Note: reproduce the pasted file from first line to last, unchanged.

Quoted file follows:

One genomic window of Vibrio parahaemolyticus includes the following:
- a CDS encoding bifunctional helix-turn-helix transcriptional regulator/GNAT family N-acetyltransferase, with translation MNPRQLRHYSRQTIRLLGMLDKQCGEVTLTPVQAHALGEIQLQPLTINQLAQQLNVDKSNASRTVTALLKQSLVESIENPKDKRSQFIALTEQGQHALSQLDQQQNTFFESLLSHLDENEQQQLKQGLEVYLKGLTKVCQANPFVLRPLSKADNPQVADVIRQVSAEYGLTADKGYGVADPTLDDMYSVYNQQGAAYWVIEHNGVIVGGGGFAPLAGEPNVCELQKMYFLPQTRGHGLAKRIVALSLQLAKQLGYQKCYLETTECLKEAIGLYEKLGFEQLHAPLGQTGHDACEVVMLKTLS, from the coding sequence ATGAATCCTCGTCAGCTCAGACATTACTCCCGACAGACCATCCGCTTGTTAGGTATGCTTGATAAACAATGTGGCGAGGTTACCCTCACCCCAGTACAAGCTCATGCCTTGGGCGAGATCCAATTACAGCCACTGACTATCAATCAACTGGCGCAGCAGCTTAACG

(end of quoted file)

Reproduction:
One genomic window of Vibrio parahaemolyticus includes the following:
- a CDS encoding bifunctional helix-turn-helix transcriptional regulator/GNAT family N-acetyltransferase, with translation MNPRQLRHYSRQTIRLLGMLDKQCGEVTLTPVQAHALGEIQLQPLTINQLAQQLNVDKSNASRTVTALLKQSLVESIENPKDKRSQFIALTEQGQHALSQLDQQQNTFFESLLSHLDENEQQQLKQGLEVYLKGLTKVCQANPFVLRPLSKADNPQVADVIRQVSAEYGLTADKGYGVADPTLDDMYSVYNQQGAAYWVIEHNGVIVGGGGFAPLAGEPNVCELQKMYFLPQTRGHGLAKRIVALSLQLAKQLGYQKCYLETTECLKEAIGLYEKLGFEQLHAPLGQTGHDACEVVMLKTLS, from the coding sequence ATGAATCCTCGTCAGCTCAGACATTACTCCCGACAGACCATCCGCTTGTTAGGTATGCTTGATAAACAATGTGGCGAGGTTACCCTCACCCCAGTACAAGCTCATGCCTTGGGCGAGATCCAATTACAGCCACTGACTATCAATCAACTGGCGCAGCAGCTTAACG